George Herman “Babe” Ruth played for the Red Sox from 1914-1919, then he was traded to the New York Yankees and played there from 1920-1934. The Babe played one frustrating year, long after his prime for the old Boston Braves. 
           Most people knew The Babe as the slugger who hit home runs for crippled kids in hospitals. They knew him as pointing to the center field stands during a close World Series game and on the next pitch slamming a home run to that exact spot. The man was a legend, a super hero, and, by the way, my idol. As a kid, I didn’t know all the other stuff – I only knew The Babe that visited crippled kids in hospitals and hit tape measure home runs – often. 
          I loved Babe Ruth and cried when he died on August 16, 1948 at the age of 53. 
          I didn’t want Hank Aaron to break The Babe’s home run record. Not because of the color of his skin, but because I loved Babe Ruth, the legend. I loved The Babe because he was bigger than life. Hell, if anyone was going to break The Babe’s lifetime home run record I’d prefer that Henry Aaron did. Hammerin’ Hank was and is a gentleman – a sportsman, a true American hero. I loved Babe Ruth, but I respect and like Hank Aaron. 
          And now comes Barry Bonds into the picture. Barry Bonds is no Babe Ruth, Barry Bonds isn’t a Hank Aaron. The accusations that Bonds built a new body for himself using illegal drugs and steroids is still unproven. Others, who served Bonds are currently doing time for being involved with drugs and steroids. Bonds, last Saturday hit his 755th home run in San Diego to tie Hank Aaron’s record. Half the crowd at Petco Park cheered, half booed. There is no doubt that Bonds is an authentic all-star baseball player. The doubt remains of whether Bonds would have tied (soon to break) Aaron’s home run record without some illegal assistance. Only Major League baseball or our court system will decide that fact. Or maybe the truth will never be known.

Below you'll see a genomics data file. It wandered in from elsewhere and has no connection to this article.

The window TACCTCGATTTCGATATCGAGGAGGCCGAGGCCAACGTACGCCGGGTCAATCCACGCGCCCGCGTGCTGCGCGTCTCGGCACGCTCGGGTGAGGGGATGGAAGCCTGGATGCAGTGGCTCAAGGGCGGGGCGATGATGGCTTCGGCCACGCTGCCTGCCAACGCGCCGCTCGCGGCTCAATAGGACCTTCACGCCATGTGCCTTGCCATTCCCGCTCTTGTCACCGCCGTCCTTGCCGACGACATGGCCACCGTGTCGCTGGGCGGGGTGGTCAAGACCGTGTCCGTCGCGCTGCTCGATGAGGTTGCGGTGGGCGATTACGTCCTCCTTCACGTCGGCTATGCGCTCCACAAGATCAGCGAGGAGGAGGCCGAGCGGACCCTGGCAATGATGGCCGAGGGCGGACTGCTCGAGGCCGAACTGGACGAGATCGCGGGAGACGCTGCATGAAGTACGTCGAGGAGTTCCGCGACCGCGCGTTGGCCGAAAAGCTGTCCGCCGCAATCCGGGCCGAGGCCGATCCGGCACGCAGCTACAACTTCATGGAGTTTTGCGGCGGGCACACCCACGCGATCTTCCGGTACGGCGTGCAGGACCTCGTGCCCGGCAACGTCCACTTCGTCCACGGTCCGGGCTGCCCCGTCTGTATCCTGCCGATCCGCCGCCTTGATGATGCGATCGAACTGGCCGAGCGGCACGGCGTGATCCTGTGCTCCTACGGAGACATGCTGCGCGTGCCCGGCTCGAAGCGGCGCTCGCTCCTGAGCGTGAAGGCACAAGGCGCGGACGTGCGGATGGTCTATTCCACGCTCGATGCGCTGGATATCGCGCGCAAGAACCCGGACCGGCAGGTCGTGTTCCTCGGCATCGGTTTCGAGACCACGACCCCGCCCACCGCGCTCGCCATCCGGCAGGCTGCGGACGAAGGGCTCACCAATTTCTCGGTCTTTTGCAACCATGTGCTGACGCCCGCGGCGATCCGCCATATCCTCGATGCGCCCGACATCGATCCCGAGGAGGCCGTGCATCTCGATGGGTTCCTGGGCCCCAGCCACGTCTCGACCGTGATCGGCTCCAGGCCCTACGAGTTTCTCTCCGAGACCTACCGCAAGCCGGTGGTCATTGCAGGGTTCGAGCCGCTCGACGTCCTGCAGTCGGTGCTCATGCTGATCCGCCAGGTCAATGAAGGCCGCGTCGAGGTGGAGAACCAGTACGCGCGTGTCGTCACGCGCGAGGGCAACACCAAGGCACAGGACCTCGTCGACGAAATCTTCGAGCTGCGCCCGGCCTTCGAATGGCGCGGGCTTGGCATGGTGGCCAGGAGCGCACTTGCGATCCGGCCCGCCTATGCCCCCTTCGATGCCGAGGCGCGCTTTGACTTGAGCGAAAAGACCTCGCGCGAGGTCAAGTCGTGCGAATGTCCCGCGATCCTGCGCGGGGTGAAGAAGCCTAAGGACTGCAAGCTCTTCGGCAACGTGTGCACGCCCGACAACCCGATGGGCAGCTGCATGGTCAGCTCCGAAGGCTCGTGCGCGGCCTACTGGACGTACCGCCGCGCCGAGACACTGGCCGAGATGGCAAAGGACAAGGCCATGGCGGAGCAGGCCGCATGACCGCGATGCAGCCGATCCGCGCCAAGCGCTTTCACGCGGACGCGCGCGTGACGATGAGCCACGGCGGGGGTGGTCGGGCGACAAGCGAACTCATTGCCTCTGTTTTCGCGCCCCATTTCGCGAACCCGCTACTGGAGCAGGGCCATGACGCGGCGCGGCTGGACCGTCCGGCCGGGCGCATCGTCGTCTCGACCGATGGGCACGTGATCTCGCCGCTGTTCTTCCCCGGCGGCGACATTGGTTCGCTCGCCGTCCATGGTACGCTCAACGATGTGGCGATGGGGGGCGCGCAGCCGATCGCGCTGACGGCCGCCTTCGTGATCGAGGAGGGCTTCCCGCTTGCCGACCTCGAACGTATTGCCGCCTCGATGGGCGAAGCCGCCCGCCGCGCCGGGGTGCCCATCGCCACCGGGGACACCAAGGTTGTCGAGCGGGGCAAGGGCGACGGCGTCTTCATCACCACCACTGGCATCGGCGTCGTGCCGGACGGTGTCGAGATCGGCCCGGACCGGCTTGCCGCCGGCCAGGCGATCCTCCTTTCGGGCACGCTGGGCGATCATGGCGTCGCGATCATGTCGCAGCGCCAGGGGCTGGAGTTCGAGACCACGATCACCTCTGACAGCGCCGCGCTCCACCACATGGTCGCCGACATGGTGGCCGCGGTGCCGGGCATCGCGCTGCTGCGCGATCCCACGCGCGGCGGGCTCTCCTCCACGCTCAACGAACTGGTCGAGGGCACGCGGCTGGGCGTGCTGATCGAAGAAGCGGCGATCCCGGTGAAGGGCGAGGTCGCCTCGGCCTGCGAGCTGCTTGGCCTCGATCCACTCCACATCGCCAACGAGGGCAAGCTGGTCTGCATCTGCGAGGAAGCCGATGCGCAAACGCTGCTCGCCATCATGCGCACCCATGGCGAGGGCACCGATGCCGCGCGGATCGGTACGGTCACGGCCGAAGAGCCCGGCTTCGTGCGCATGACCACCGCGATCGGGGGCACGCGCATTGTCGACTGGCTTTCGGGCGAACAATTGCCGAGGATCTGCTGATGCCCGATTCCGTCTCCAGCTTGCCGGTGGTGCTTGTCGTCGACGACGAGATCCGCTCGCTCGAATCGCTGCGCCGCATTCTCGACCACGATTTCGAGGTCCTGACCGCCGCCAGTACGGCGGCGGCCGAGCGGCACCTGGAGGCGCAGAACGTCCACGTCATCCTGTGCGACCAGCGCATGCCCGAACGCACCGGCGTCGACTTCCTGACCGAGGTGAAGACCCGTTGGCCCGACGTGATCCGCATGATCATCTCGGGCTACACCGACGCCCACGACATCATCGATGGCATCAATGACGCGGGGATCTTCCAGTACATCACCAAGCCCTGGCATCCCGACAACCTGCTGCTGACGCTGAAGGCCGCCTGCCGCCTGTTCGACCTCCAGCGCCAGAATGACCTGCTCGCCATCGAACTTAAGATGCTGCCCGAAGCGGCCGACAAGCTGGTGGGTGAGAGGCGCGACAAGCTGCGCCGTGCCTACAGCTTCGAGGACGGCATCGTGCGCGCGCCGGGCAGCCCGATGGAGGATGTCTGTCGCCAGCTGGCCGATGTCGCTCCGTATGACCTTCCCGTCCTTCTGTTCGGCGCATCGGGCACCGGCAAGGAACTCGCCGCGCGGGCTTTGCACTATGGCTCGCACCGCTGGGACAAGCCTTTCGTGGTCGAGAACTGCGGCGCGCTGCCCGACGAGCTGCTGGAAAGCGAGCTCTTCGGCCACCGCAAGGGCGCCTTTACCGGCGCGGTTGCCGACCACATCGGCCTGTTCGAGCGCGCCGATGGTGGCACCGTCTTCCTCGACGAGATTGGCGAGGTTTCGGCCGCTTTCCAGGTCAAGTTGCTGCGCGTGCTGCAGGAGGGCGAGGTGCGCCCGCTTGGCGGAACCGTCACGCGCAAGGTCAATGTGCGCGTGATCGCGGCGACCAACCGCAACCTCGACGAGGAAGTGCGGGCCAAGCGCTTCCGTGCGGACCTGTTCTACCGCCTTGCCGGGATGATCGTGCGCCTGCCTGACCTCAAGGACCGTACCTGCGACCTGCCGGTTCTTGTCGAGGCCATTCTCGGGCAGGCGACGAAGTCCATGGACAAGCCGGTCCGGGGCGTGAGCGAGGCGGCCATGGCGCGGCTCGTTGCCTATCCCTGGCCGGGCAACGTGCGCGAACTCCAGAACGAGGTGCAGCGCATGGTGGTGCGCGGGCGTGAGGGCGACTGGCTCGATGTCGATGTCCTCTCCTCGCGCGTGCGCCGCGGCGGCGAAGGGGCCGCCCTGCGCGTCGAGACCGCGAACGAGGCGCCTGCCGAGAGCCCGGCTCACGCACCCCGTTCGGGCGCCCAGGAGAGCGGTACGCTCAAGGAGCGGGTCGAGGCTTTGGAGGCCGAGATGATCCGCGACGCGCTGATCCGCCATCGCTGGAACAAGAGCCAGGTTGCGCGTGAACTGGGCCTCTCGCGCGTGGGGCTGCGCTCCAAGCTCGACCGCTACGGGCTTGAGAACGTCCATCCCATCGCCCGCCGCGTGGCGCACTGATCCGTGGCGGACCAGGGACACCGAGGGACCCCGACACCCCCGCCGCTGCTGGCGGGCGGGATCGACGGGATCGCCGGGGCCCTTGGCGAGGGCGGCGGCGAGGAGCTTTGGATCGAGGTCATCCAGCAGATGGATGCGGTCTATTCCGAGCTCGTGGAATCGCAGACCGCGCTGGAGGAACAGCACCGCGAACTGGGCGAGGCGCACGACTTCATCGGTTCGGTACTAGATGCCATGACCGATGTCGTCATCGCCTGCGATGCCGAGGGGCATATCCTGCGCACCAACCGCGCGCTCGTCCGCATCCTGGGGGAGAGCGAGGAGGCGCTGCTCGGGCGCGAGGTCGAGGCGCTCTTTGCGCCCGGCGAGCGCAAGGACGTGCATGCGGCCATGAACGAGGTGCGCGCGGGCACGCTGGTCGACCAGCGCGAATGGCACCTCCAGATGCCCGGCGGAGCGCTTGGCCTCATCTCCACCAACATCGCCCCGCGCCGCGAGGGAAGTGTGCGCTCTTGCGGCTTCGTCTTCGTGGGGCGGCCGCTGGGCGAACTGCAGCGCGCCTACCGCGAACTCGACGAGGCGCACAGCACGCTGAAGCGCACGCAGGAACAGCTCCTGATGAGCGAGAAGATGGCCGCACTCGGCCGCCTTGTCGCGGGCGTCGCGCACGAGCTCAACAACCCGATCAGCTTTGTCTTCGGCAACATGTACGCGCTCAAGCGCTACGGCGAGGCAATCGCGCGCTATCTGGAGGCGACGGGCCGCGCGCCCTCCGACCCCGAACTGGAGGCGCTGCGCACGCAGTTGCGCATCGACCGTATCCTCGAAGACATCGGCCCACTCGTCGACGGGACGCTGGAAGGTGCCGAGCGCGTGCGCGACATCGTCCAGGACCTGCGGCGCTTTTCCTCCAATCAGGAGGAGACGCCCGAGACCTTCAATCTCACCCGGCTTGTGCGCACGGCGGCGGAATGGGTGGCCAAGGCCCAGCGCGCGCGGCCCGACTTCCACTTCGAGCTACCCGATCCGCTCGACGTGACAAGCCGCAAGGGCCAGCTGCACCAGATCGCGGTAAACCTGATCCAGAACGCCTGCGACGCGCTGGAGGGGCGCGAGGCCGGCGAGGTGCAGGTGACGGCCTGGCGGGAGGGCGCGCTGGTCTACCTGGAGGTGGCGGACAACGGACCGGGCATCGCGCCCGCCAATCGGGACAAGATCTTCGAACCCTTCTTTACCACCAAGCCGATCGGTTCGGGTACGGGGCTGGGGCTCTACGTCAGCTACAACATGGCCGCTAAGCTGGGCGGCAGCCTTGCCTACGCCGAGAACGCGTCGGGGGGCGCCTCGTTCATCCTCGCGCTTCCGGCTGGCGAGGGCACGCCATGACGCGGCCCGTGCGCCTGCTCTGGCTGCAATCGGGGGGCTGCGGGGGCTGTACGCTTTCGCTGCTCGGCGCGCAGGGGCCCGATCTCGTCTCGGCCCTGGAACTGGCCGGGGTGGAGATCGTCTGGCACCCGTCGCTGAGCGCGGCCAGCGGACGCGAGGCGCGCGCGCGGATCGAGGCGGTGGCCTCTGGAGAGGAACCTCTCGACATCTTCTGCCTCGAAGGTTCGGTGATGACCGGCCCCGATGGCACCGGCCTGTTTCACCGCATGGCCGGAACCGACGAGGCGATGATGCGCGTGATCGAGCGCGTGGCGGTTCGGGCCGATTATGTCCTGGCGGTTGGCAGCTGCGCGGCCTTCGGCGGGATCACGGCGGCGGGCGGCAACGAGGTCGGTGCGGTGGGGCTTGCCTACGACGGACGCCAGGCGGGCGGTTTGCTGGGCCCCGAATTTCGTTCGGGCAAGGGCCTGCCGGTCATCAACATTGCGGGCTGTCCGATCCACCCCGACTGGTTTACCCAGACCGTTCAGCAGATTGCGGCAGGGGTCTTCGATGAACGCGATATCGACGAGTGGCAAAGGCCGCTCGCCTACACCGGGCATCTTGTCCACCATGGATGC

In the meantime, Hank Aaron’s record will fall any day now. Barry Bonds will become the new home run king. Half of our baseball fans will applaud and half will boo. 
          Me? I’ll just watch when number 756 sails out of the ball park. Barry Bonds will trot around the bases and I’ll think of The Babe. I’ll even think of Hammerin’ Hank Aaron. But I won’t be excited. 
                                                                                  . . . 

          On a similar subject, what if scientists discovered that by taking 25-30 aspirin a day a baseball player could considerably raise his pitching, fielding or hitting performance. Major League baseball players would be gulping down aspirin by the fistful. Records would fall. Someone would surpass the home run totals of The Babe, Hank Aaron and Barry Bonds. There would be new records all over the place. Would, then, aspirin be declare an illegal substance and banned for use by Major League baseball players? Just wondering.